Market Review – January 2024

Richard Wallis

Head of Research & Investment

We generally recommend that you hold investments for the medium to long-term, which we would view as being for five years or more. The monthly market commentary provides an insight into the current factors that are affecting short-term global returns, but should not be viewed as a basis for making long-term investment decisions. You should consider your own investment goals and timeframes before making any such investment decisions. If you do have any concerns about where your money is invested, please contact your Origen adviser.


January saw mixed performance from global equity markets amid signs that central banks would not be cutting interest rates as quickly as hoped for at the end of 2023. Most developed markets finished the month higher, with the UK the notable exception, whilst Asian and Emerging Markets underperformed due to ongoing concerns over China. The repricing of the timing of interest rate cuts contributed to losses for fixed income markets, as they reversed some of the gains from the end of last year.


Economic Growth

The Office for National Statistics (ONS) said Britain’s economy grew by more than expected in November, supported by stronger retail sales. The ONS said the economy expanded by 0.3% in November, rebounding from the 0.3% contraction in October and ahead of the forecasted smaller 0.2% growth. The ONS said the recovery was led by services, with retail, which was boosted by Black Friday sales, car leasing and computer games companies enjoying a buoyant month. There was also further support from fewer strikes taking place than seen in previous months. The ONS also said the economy contracted by 0.2% in the three months to November. Despite the improved growth reading, the ONS said “the longer-term picture remains one of an economy that has shown little growth over the last year”.

Unemployment & Labour Market Statistics

The ONS said unemployment in the three months to November was broadly unchanged at 4.2%, whilst employment rose by 73,000 people. The ONS said this data may not prove reliable due to the changes it has made to measure the jobs market. The estimated number of job vacancies fell for the 18th consecutive period by 49,000 in the three months to December to 934,000, although this is still above pre-pandemic levels.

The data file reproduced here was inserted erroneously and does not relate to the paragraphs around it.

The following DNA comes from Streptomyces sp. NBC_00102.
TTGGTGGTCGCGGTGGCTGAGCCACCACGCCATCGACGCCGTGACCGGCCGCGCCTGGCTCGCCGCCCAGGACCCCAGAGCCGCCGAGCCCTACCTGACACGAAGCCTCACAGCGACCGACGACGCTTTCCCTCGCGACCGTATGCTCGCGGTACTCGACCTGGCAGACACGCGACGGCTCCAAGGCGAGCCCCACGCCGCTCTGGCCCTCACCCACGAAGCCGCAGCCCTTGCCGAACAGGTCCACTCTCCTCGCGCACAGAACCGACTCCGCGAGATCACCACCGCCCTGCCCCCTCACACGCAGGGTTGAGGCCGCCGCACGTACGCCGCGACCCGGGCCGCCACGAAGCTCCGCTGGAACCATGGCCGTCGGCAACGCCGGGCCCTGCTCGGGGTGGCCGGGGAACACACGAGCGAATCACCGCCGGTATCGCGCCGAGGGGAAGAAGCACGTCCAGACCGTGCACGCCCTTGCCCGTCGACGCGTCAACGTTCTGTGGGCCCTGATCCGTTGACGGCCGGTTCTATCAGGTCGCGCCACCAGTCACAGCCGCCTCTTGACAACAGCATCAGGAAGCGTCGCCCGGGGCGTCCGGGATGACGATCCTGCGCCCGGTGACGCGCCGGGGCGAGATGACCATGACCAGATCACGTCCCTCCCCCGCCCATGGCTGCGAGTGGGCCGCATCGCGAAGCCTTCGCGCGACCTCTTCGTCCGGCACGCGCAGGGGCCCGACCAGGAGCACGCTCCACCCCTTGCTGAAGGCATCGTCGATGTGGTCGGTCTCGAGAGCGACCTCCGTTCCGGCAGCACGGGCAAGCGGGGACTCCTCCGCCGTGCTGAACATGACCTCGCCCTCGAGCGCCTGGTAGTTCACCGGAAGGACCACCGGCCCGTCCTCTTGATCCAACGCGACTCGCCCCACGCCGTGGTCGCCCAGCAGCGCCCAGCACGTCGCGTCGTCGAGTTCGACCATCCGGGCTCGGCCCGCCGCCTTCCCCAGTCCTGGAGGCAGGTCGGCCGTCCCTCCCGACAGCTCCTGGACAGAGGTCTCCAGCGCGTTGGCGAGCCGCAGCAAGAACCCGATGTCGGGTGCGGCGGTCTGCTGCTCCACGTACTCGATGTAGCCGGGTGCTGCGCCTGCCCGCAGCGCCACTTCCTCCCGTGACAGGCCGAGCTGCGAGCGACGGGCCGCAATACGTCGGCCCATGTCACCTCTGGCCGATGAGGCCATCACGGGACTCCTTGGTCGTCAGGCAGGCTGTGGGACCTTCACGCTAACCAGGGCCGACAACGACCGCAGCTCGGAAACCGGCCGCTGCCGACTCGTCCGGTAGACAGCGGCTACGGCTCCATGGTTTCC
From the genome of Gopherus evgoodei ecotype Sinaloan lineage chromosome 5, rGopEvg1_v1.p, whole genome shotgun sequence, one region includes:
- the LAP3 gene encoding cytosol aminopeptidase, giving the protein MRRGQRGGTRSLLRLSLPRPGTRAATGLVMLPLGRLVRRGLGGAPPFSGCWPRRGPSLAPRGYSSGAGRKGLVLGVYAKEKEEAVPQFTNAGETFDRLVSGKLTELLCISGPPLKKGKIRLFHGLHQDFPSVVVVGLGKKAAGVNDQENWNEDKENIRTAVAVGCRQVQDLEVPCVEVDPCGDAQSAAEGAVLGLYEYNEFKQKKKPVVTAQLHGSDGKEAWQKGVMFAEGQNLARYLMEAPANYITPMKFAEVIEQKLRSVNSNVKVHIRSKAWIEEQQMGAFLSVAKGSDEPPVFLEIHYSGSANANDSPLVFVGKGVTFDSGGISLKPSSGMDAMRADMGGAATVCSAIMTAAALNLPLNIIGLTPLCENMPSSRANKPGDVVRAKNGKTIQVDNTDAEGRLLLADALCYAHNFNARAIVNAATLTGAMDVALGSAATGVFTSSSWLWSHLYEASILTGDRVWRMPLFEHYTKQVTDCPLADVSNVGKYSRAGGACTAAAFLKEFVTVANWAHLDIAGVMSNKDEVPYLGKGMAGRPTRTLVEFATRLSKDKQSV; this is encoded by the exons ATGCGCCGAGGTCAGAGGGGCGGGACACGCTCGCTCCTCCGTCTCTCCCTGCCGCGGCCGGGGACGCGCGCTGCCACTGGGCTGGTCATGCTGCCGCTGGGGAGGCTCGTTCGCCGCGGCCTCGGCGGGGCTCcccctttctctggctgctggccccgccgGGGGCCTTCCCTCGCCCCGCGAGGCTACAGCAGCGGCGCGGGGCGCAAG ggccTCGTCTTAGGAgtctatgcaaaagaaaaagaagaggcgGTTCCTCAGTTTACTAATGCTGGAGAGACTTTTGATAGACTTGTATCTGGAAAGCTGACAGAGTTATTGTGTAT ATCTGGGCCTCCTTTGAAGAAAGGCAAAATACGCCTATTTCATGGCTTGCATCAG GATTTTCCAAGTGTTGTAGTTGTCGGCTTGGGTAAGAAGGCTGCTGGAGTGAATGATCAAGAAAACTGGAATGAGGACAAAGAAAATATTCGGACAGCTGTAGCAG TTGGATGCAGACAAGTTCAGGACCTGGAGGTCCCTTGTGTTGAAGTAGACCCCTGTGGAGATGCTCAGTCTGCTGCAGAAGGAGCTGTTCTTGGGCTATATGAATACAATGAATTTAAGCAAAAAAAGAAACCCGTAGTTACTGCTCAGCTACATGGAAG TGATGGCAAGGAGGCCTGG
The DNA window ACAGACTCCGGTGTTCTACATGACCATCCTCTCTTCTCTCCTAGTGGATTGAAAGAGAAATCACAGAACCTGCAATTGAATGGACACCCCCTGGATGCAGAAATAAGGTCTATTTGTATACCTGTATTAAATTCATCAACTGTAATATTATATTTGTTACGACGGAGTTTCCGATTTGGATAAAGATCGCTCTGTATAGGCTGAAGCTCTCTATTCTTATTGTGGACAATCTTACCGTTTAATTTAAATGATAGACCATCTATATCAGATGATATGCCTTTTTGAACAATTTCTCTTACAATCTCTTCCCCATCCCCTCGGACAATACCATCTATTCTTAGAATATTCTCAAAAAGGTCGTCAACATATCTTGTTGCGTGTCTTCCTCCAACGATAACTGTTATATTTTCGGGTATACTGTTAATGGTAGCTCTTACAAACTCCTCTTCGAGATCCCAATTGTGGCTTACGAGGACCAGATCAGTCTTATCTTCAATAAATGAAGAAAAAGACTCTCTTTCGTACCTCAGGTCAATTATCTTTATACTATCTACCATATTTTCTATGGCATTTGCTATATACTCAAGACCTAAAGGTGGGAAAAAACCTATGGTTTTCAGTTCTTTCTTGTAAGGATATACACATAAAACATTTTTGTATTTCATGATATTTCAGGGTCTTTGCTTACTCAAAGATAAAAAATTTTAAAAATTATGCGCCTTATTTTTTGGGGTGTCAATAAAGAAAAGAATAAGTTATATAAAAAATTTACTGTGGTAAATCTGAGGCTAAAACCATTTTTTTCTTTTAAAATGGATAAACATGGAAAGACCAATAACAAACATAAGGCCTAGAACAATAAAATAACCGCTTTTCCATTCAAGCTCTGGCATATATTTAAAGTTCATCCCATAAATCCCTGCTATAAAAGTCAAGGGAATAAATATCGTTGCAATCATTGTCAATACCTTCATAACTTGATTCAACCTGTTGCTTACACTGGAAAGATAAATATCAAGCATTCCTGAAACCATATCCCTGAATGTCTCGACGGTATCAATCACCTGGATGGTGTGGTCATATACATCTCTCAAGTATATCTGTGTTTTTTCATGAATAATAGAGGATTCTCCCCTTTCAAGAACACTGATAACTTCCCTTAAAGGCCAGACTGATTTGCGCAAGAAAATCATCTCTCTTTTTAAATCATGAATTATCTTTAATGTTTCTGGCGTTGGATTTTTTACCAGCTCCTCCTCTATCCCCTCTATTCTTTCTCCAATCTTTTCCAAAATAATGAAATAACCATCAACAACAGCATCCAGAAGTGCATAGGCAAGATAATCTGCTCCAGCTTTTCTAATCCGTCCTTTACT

Whilst in absolute terms growth in earnings remained strong, wages rose at their weakest pace in nearly a year. In the three months to November, annual growth in regular pay excluding bonuses fell for the third consecutive period from 7.2% to 6.6%. The ONS said annual public sector pay growth, which at 6.6%, overtook the private sector, where the increase was 6.5%, for the first time since March 2021. When adjusted for inflation, annual regular pay growth was 1.4%. Annual growth in employee’s total pay, which includes bonuses and can be volatile, slowed from 7.2% to 6.5% and, in real terms, increased by 1.3%.


The headline annual rate of UK inflation, as measured by the Consumer Price Index (CPI), unexpectedly rose in December, the first increase in ten months. The ONS said CPI rose from 3.9% in November to 4% in December, compared with the forecasted small fall to 3.8%. The ONS said the higher CPI reading was driven by a sharp rise in tobacco duty that took effect in late November, which pushed prices higher by the most since 1992. There was also a bigger impact from seasonal air fare increases, as the ONS increased their weighting in the inflation basket. Higher clothing and entertainment prices also contributed to the increase in CPI. A fall in the annual rate of inflation for food and non-alcoholic drinks from 9.2 to 8%, the lowest level since April 2022, partially offset the upwards pressures on CPI.

Core inflation, which excludes food, energy, alcohol and tobacco prices, was unchanged at 5.1% in December, above the forecasted fall to 4.9% and the first time since July it has not declined. Services price inflation, which the Bank of England views as a key measure of domestically-generated inflation, edged higher from 6.3% to 6.4%.


US Federal Reserve & Interest Rates

As expected, the Federal Reserve (Fed) left its interest rate unchanged in the 5.25%-5.5% range, whilst the Fed Chair Jerome Powell said rates had peaked and would move lower in coming months. However, Mr Powell didn’t declare victory in either the inflation fight, or having achieved the “soft landing” for the economy, whilst he also didn’t promise that there would be a cut as soon as the March meeting. Instead, Mr Powell said rate cuts would come once the Fed is more secure about inflation continuing to decline from a level the central bank still characterises as “elevated”, at least on a one-year basis, but he did suggest this was just a matter of time before there is that conviction. Otherwise, Mr Powell spoke positively about economic growth, stating that it is solid to strong, whilst unemployment of 3.7% indicated the labour market is strong, adding “Let’s be honest, this is a good economy”. In addition, the Fed’s policy statement said the risks to the dual employment and inflation targets “are moving into better balance”, adding that any changes to the interest rate will be based on careful assessment of income data, the evolving outlook and the balance of risks. The previous statement had excluded any consideration of rate cuts.